METAIRIE — Through the first two games of the season, the defenses of the New Orleans Saints and Kansas City Chiefs have been mirror images of one another.
But at this point, they don’t like what they’re seeing.
The Saints and Chiefs have each allowed 75 points, the most in the NFL, in their 0-2 starts. Both have had plenty of trouble stopping opponents in giving up 461.0 and 377.5 total yards, respectively, and they have just one takeaway between them.
Which is why Chiefs second-year coach Romeo Crennel, whose team takes on the Saints on Sunday in the Mercedes-Benz Superdome, sees a little bit of his team in the one it’ll face this week.
“I think our team is similar to their team defensively,” Crennel said Wednesday. “Teams have been able to move the ball and score points, and we haven’t been able to stop them enough.”
Similarly, it’s been a hot topic of conversation for Saints fans.
They’ve had to watch quarterbacks Robert Griffin III and Cam Newton run and pass new defensive coordinator Steve Spagnuolo’s unit silly with their read-option attacks in the first two weeks of the season.
Crennel, a highly regarded defensive coordinator for the New England Patriots when they won three Super Bowls in a four-year span, can certainly commiserate with what the Saints had to face.
“Anytime you play an option offense, defensively you have to make some adjustments and be able to handle everything that is involved in that option,” Crennel said. “You have to handle the dive, quarterback and pitch. Then, if you have a quarterback that can throw the ball, you still have to handle the passing aspect of it.
“That doesn’t allow you to do some things that you would normally do against a more conventional offense,” he said.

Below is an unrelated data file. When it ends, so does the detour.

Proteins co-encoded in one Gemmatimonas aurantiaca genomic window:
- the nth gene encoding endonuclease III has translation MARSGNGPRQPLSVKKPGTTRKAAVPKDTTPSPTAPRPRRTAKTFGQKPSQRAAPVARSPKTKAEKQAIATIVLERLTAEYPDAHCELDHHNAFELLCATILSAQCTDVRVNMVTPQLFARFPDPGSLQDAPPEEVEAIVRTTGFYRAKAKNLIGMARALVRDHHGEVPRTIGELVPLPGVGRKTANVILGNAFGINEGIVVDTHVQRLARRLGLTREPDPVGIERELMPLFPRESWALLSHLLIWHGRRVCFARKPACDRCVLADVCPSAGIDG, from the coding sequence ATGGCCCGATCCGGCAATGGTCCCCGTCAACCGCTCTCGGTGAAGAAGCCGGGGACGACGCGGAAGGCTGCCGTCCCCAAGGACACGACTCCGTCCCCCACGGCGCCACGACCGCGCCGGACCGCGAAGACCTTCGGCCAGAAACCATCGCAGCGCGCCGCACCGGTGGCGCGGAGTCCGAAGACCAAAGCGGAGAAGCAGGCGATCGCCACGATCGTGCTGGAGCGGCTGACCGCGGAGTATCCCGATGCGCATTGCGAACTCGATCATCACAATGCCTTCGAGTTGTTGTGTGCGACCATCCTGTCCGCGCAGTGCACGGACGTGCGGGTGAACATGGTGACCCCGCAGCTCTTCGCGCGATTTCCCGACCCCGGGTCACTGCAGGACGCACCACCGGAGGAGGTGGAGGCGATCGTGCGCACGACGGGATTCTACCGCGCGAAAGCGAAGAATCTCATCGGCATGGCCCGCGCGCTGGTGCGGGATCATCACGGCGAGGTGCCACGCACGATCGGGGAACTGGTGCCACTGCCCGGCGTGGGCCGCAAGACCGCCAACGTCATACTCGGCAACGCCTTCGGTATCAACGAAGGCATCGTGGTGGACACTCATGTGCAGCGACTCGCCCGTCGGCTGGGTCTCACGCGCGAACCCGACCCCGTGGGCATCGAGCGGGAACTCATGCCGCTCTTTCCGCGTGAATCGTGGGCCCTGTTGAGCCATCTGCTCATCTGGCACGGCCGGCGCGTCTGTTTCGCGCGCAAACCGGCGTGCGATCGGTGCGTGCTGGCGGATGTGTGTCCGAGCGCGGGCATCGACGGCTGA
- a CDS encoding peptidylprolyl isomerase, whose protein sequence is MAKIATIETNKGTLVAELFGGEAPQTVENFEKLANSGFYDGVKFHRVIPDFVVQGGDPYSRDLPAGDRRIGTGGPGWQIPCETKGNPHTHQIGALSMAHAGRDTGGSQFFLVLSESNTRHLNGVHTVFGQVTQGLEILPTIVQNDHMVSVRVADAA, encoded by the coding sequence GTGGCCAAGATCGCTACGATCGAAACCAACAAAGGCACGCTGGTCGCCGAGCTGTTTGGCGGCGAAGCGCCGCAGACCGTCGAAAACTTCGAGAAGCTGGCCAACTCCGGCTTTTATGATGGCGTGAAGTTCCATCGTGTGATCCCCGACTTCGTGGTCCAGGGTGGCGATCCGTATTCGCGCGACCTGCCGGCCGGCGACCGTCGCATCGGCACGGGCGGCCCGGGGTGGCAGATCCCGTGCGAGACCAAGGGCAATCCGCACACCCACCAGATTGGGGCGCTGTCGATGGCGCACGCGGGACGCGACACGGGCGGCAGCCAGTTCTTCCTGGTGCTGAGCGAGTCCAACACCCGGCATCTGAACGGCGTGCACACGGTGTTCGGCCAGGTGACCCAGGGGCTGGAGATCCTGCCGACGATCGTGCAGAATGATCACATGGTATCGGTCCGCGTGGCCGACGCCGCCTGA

That’s exactly what Spagnuolo and the Saints have been saying after giving up 459 yards to the Washington Redskins in the opener and 463 yards to the Carolina Panthers last week.
While the yardage was tough enough to take, the points also came in bunches with the Redskins and Panthers getting eight touchdowns and four field goals in 22 meaningful possessions.
Spagnuolo said earlier in the week it was understandable if the team’s fans were starting to get impatient with his defense.
“I don’t have a lot of patience myself, so I can’t blame them if they’re impatient,” he said. “I guess my message would be is that there isn’t a coach or player on the defensive side of the ball that isn’t working as hard as they can to correct it.
“I don’t think we’re that far off quite, honestly,” he said. “That’s seeing the glass half-full, which I choose to do, and I know our players will do the same thing.”
Saints middle linebacker Curtis Lofton and many of his teammates were thinking about that when they started preparing for the Chiefs and Matt Cassel, a pro-style quarterback who rarely leaves the pocket.
“They’ve got a more conventional offense, so we can start playing more of our defense and not have to worry about a quarterback running,” Lofton said while noting that Cassel is athletic and can run some. “But it’s going to be exciting to actually go out there and play against a conventional offense.”
At the same time, Lofton joked it wouldn’t surprise him if the Chiefs put in the read-option this week to take advantage of the vulnerable defense.
“After the past couple of weeks, it wouldn’t surprise me if they didn’t do some of that,” he said while trying to manage a smile. “But we’re prepared, we’ve just got to go out and improve.”
Lofton said the Saints were shooting themselves in the foot trying to keep up with the flashy footwork of Griffin and Newton.
“I’m not going to let coach Spags take the bullet for us,” he said. “It’s (up to) us as players to go out there and execute. When you play quarterbacks like that, everyone has to be disciplined. One guy can’t miss his fit or miss his assignment, and that’s what we’ve been doing.”
Cornerback Jabari Greer said the Saints have enough talent to get their act together after that rough start.
“We just really have to look at the film and see what we need to do to get better,” Greer said. “We realize that we haven’t put the best product out on the field and we’re committed to making sure we do that.
“It’s early in the season, but it’s also a great sense of urgency to get this thing corrected,” he said. “This is where we’re going to face ourselves and face our shortcomings. Nobody envisioned this start, but this is where we are.”